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The Mog Log: Pre-reaction

Eliot Lefebvre

So Naoki Yoshida's producer's letter came just a bit too late last week for me to rewrite my column, which focused mostly on the dungeons and rampant speculation regarding same. This week, however, I can write about all of the things that came out of both his producer's letter and Akihiko Matsui's combat revision document, both of which provide a lot of meaty information for Final Fantasy XIV players to digest. Pretty much all of it is good, with only a couple of downsides here and there.

Since there's way too much to possibly digest point-by-point, I'm going to hit the parts that strike me as having the most far-reaching impact and the most concrete data. A lot of this is going to pertain specifically to the combat revisions, as well, since let's face it -- the meat of the game is in fighting things off, solo or in groups. And it's with the battle revisions that one of the biggest changes is coming to Final Fantasy XIV, namely, the removal of physical levels altogether.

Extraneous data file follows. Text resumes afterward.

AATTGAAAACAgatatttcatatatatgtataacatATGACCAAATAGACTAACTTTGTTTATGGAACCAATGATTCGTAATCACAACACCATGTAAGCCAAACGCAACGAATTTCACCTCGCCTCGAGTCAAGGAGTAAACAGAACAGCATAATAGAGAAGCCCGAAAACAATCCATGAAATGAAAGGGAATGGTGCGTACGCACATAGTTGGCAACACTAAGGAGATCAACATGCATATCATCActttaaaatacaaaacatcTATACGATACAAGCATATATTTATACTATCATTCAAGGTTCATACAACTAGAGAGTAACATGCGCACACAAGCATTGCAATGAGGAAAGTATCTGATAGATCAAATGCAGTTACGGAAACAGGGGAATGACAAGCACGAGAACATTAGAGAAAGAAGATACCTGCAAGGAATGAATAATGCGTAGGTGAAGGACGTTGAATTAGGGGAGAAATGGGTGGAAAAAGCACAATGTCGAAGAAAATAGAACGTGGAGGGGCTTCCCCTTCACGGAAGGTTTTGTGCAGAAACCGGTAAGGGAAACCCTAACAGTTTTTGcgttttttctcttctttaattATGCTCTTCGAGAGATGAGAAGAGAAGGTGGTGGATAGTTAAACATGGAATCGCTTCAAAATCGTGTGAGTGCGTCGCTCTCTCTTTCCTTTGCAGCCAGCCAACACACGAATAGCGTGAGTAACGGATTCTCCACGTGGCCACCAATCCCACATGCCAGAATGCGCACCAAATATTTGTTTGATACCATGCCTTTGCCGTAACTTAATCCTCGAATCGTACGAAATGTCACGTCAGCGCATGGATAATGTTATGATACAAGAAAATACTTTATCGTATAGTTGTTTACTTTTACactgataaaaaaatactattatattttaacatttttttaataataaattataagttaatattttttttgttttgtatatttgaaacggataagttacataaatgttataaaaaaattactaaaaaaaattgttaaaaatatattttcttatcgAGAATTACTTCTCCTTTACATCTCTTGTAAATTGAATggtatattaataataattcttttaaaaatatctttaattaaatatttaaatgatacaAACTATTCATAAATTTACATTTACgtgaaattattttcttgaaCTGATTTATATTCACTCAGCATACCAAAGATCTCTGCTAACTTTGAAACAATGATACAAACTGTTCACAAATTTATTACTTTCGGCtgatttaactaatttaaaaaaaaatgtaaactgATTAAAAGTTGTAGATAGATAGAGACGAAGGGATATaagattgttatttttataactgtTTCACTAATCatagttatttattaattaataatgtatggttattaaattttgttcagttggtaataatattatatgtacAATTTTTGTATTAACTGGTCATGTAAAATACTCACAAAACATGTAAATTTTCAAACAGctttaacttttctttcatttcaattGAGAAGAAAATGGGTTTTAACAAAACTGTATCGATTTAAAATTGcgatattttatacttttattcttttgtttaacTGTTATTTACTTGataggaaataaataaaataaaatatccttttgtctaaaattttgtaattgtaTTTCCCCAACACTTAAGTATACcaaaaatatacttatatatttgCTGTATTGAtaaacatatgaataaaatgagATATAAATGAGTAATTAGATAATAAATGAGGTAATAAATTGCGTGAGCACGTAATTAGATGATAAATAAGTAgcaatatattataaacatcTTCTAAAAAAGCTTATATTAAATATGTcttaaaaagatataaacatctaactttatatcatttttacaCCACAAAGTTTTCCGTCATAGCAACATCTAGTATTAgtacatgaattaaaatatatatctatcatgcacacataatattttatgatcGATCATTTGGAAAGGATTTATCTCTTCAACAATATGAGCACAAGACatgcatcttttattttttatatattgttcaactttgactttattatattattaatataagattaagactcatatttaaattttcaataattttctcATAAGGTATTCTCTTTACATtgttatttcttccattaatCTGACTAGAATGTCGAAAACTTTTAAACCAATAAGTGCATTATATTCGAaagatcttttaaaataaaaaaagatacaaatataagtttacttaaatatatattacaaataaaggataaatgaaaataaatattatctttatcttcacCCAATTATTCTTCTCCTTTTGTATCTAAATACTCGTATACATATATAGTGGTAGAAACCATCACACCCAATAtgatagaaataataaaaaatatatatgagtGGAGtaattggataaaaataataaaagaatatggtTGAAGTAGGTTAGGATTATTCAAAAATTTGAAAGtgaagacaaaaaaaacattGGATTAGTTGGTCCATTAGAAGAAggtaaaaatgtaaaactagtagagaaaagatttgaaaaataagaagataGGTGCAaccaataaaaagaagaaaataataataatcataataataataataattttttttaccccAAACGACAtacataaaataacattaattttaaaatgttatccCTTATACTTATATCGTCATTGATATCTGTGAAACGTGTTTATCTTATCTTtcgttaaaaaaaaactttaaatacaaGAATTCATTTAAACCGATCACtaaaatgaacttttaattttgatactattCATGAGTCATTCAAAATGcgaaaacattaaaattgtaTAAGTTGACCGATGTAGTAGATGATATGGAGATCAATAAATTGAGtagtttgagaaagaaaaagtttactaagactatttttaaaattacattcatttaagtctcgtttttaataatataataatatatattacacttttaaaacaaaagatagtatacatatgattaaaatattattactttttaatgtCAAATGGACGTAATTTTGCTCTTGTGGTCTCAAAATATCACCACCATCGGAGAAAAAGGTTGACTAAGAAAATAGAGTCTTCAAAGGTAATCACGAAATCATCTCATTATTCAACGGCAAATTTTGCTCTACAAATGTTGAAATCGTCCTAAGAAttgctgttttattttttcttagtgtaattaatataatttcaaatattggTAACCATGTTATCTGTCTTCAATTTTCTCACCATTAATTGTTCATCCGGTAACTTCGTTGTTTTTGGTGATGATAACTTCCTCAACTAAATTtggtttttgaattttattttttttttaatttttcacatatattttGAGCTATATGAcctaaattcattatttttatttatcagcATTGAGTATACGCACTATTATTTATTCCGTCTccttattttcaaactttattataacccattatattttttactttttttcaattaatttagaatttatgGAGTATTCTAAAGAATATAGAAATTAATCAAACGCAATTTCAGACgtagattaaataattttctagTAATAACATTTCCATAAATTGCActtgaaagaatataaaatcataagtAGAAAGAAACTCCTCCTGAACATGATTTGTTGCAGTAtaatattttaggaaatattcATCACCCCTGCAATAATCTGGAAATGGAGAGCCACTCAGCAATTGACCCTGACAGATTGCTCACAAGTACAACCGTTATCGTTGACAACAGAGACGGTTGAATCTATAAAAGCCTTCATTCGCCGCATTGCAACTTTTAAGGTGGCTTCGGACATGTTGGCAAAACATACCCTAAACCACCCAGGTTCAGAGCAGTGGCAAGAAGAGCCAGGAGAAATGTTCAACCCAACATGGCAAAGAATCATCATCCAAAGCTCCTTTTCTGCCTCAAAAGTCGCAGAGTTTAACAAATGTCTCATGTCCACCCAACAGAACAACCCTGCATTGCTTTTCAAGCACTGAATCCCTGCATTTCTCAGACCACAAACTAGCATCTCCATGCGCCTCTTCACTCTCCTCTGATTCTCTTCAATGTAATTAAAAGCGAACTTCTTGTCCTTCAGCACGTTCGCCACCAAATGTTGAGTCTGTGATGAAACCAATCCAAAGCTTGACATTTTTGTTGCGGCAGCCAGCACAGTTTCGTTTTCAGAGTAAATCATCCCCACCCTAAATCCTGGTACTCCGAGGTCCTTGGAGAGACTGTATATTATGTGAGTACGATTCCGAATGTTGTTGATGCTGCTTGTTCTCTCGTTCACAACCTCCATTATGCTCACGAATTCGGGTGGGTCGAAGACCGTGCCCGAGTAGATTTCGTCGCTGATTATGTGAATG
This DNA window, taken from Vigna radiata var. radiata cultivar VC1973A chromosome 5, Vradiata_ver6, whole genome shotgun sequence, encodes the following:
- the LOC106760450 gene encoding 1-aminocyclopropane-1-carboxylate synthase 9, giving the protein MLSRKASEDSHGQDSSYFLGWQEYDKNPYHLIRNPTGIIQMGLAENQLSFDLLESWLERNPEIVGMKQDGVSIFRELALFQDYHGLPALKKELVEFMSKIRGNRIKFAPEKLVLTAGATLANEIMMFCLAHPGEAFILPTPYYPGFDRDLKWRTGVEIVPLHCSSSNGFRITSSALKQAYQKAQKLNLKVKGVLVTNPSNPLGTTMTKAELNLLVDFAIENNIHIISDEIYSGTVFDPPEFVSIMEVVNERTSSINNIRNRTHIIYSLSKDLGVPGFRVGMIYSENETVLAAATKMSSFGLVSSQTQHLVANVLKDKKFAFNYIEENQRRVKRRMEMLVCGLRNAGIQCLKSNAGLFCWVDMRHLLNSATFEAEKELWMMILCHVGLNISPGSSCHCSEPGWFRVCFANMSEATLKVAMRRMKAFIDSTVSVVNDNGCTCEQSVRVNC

Level and rank changes

I'd always liked the idea of the level/rank split in FFXIV but not so much the execution. In concept, the split allowed you to gain more power through leveling even if you weren't operating at max level at a given moment. In practice, however, physical level meant far more than rank, and actually determining individual character strength was a real chore -- it had all of the downsides of a non-class system with all of the drawbacks of a class-based game. It was the worst of both worlds, and for that reason alone it makes more sense to get rid of them.

With bonus points for attributes getting moved over to ranks, it's going to be interesting to see the new reward rates. In all likelihood, characters will wind up with more bonus points overall -- splitting 50 levels of points over 900 class ranks isn't just a bad idea; it's also the sort of thing that results in player riots. (Being forced to level every class just to compete is not a particularly good strategy.) I'm wondering whether this will result in changes to experience rewards, as well, since we'll no longer be gaining X physical experience and Y skill points on successful completions. Upping the former would probably help in the long run.